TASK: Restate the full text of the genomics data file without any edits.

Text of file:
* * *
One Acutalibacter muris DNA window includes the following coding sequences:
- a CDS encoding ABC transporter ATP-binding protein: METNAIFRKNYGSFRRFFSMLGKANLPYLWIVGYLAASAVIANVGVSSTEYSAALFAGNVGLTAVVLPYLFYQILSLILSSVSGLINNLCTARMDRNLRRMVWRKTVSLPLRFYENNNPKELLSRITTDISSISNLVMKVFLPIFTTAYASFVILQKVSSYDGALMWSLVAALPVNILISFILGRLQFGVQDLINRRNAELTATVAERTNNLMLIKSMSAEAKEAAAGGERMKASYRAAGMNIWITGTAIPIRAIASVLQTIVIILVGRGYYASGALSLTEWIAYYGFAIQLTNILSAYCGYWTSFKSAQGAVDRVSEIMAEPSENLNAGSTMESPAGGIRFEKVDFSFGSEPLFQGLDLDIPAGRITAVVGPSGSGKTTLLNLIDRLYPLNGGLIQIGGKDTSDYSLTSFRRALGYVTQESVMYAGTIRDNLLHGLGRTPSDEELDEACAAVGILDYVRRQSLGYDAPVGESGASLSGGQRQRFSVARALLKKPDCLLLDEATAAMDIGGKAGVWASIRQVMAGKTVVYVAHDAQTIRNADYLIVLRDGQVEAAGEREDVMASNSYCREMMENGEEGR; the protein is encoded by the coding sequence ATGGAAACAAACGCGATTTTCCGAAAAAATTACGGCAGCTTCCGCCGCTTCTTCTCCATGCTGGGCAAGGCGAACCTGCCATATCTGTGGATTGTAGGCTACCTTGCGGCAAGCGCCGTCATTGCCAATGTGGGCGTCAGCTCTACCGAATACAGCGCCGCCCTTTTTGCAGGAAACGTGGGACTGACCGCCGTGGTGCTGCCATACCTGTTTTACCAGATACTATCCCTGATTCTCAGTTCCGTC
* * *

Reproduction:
One Acutalibacter muris DNA window includes the following coding sequences:
- a CDS encoding ABC transporter ATP-binding protein: METNAIFRKNYGSFRRFFSMLGKANLPYLWIVGYLAASAVIANVGVSSTEYSAALFAGNVGLTAVVLPYLFYQILSLILSSVSGLINNLCTARMDRNLRRMVWRKTVSLPLRFYENNNPKELLSRITTDISSISNLVMKVFLPIFTTAYASFVILQKVSSYDGALMWSLVAALPVNILISFILGRLQFGVQDLINRRNAELTATVAERTNNLMLIKSMSAEAKEAAAGGERMKASYRAAGMNIWITGTAIPIRAIASVLQTIVIILVGRGYYASGALSLTEWIAYYGFAIQLTNILSAYCGYWTSFKSAQGAVDRVSEIMAEPSENLNAGSTMESPAGGIRFEKVDFSFGSEPLFQGLDLDIPAGRITAVVGPSGSGKTTLLNLIDRLYPLNGGLIQIGGKDTSDYSLTSFRRALGYVTQESVMYAGTIRDNLLHGLGRTPSDEELDEACAAVGILDYVRRQSLGYDAPVGESGASLSGGQRQRFSVARALLKKPDCLLLDEATAAMDIGGKAGVWASIRQVMAGKTVVYVAHDAQTIRNADYLIVLRDGQVEAAGEREDVMASNSYCREMMENGEEGR; the protein is encoded by the coding sequence ATGGAAACAAACGCGATTTTCCGAAAAAATTACGGCAGCTTCCGCCGCTTCTTCTCCATGCTGGGCAAGGCGAACCTGCCATATCTGTGGATTGTAGGCTACCTTGCGGCAAGCGCCGTCATTGCCAATGTGGGCGTCAGCTCTACCGAATACAGCGCCGCCCTTTTTGCAGGAAACGTGGGACTGACCGCCGTGGTGCTGCCATACCTGTTTTACCAGATACTATCCCTGATTCTCAGTTCCGTC